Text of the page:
This article was originally written in December 2015. It was imported to the new blog in 2018
What is a regulated mod?
A regulated mod in the vaping world is a device that has a (micro-)controller sitting between the battery and the atomizer. Its purpose is to provide a stable power signal to the atomizer regardless of the battery charge. By providing a stable power signal, vape quality can remain constant.
If no controller is present between the battery and the atomizer (i.e. an unregulated mod or a mechanical mod), the battery power is directly transferred to the coil. As the battery sags and loses its charge, so is the power transferred to the atomizer. This affects vape quality, as the power is slowly reduced after each use of the vaporizer.
Besides providing a stable source of power, a regulated mod can also offer multiple benefits compared to an unregulated/mechanical mod. For example:
- Power selection : The user can control the amount of power transferred to the atomizer
- Voltage selection: The user can control the voltage transferred to the atomizer
- Short-Circuit Protection: Should a short circuit occur, the controller can “break” the connection to the battery, preventing it from venting or exploding.
- Battery charging.
- Efficient use of battery: In some scenarios, a battery in a regulated mod can last longer than in a mechanical mod.
- Many more…
As technology advances, more features are added to regulated mods. Newer technologies allow us to upgrade, customize and configure the controllers of our device (examples: the Evolv DNA200 and Yihi SX 350Jv2 chips)
Now that we have a basic top-level understanding of what a regulated mod is, we can explain how it works.
How does it work?
A regulated mod receives power from the battery and transfers it to the atomizer. This can be broken down into 2 steps: Input Side and Output Side.
The Input Side will pull the power from the battery to the controller, and the Output Side will push the power from the controller to the atomizer. This transfer is done using a DC-DC converter located on the controller.
Controller Efficiency will determine how much power will be lost in that transfer.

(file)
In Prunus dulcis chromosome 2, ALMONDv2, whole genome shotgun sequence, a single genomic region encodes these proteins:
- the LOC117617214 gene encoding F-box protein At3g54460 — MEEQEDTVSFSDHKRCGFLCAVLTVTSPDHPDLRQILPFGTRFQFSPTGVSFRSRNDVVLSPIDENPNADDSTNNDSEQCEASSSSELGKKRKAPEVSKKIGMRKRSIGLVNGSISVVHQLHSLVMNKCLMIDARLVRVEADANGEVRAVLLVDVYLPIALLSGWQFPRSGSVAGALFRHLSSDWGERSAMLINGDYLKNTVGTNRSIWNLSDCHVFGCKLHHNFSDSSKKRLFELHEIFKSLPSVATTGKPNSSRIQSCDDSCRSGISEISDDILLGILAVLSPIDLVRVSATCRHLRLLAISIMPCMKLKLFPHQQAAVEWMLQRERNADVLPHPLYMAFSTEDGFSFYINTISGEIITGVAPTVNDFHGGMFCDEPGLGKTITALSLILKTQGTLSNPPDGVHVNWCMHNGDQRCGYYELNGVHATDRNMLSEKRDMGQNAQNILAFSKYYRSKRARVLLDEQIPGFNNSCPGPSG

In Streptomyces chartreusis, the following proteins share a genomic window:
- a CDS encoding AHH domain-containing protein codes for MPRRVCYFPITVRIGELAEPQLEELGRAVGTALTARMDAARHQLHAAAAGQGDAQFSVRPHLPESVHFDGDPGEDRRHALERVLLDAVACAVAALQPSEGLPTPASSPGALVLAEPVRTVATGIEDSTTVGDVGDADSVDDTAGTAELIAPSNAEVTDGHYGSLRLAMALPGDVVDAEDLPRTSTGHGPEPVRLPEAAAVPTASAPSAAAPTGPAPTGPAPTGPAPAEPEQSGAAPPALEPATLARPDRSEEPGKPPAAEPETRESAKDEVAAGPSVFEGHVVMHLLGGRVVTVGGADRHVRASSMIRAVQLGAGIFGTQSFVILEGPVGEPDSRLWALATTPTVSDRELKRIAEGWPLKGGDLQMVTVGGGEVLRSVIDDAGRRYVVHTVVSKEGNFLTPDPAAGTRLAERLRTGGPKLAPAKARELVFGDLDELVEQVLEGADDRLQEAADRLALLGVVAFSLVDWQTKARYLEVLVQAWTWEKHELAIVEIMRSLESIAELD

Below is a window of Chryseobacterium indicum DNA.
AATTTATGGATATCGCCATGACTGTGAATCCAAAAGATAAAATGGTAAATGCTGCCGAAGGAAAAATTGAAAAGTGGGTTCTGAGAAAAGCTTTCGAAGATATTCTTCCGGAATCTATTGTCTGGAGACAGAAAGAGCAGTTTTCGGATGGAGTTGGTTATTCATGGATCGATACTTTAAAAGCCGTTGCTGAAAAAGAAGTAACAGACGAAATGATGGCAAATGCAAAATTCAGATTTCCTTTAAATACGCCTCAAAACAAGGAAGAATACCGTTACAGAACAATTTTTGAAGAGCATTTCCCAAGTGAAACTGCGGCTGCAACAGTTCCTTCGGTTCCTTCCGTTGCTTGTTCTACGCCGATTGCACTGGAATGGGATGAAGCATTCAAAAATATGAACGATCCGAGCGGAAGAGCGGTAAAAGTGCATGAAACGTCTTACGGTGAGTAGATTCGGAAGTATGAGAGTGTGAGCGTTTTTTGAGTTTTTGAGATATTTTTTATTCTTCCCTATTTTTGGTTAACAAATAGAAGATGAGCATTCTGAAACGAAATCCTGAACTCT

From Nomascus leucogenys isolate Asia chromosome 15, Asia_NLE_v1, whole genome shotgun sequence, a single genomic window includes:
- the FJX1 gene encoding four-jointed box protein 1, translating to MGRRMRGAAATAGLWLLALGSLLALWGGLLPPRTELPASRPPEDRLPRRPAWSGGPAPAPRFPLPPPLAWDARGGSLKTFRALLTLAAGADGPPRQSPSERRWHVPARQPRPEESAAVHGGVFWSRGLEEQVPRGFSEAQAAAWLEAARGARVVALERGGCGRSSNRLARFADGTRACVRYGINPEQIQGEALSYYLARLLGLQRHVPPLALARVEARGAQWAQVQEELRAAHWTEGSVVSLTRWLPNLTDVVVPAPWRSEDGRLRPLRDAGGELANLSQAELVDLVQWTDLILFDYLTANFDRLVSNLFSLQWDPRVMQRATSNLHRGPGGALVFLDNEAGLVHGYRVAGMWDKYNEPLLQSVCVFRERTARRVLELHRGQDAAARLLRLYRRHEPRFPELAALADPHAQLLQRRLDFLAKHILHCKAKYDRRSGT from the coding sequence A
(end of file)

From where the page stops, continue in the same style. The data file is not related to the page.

Controller Specifications will determine if the requested power can actually be transferred to the atomizer.
We will look at each of these elements and try our best to explain them.
Controller efficiency determines how much power will be lost when transferred from the battery to the atomizer. Lost power will usually be converted to heat, which will increase the temperature of the controller. Heat reduces the service life of any electronics!
As efficiency increases, power loss decreases. This leads to less power pulled from the battery and a cooler controller.
It is important to note that the efficiency percentage is an average over the power range of the controller. As power goes up, efficiency goes down.
|Yihi SX350J (V1&V2)||93
Knowing the efficiency of our controller, we can calculate how much power will actually be pulled from our battery. We simply multiply the power requirement by 100 and divide it by the controller efficiency. Power requirement is the wattage set to be transferred to the atomizer.
Power Pulled From Battery = Power Requirement * 100/ Controller Efficiency
Let’s use a DNA40 configured for 20W.
The DNA40 has an efficiency of 94%, therefore the power requirement would be:
Power = 20 * 100/94 = 21.28 Watts.
The DNA40 controller will actually pull 21.28W from out battery to provide the atomizer with 20W.
The Input Side is where the controller pulls power from the battery.
Ohm’s law states:
Power = Voltage * Current
- Power is the wattage that the controller wants to pull from the battery.
- Voltage is provided by the battery and cannot be controlled (besides charging the battery). A Lithium Ion battery will usually provide between 2.5 and 4.2V, with a nominal cell voltage of approximately 3.7V (average voltage output). The controllers minimum input voltage will determine the lowest voltage it will accept before considering the battery too weak or empty.
- Current is the amperage that will be drawn from the battery to obtain the power required. To calculate the current draw, we simply move Voltage from Ohm’s Law from the right of the equation to the left. This give us:
Once we have our power requirement, we can move onto current draw. Since we cannot control the voltage that the battery will provide, we will work with 3 values: minimum voltage, maximum voltage and nominal voltage.
- The minimum voltage is set by the controller. If at any point during the power transfer from the battery that voltage is reached, the controller will consider the battery too weak to perform its duties and act accordingly (lower the power or simply stop the transfer). This value will vary from 2.8V to 3.3V depending on the controller.
- The maximum voltage is that of a fully charged battery. This voltage is approximately 4.2V
- The nominal voltage is the average voltage that will be provided by the cell. For Lithium-Ion batteries, that value is 3.7V.
Using Ohm’s law, we have determined earlier that:
All we have to do is replace Power in “Current = Power/Voltage” with the right side of our power equation above for controller efficiency: Power = (Power set) * 100/ (Controller Efficiency).
We finally get:
Current = (Power set * 100/ Controller Efficiency) / Voltage
Since we are using 3 different voltages, we will have 3 different current values for the Amps drawn from the battery. This will provide us with a range of current that can be pulled from the battery at the requested power level.
IMPORTANT SAFETY INFORMATION:
Always use the minimum voltage with the above formula when pairing a battery with a regulated mod. Using the minimum voltage will ensure you are never stressing your battery outside of its specifications!
Continuing with our example of a DNA40 configured for 20W: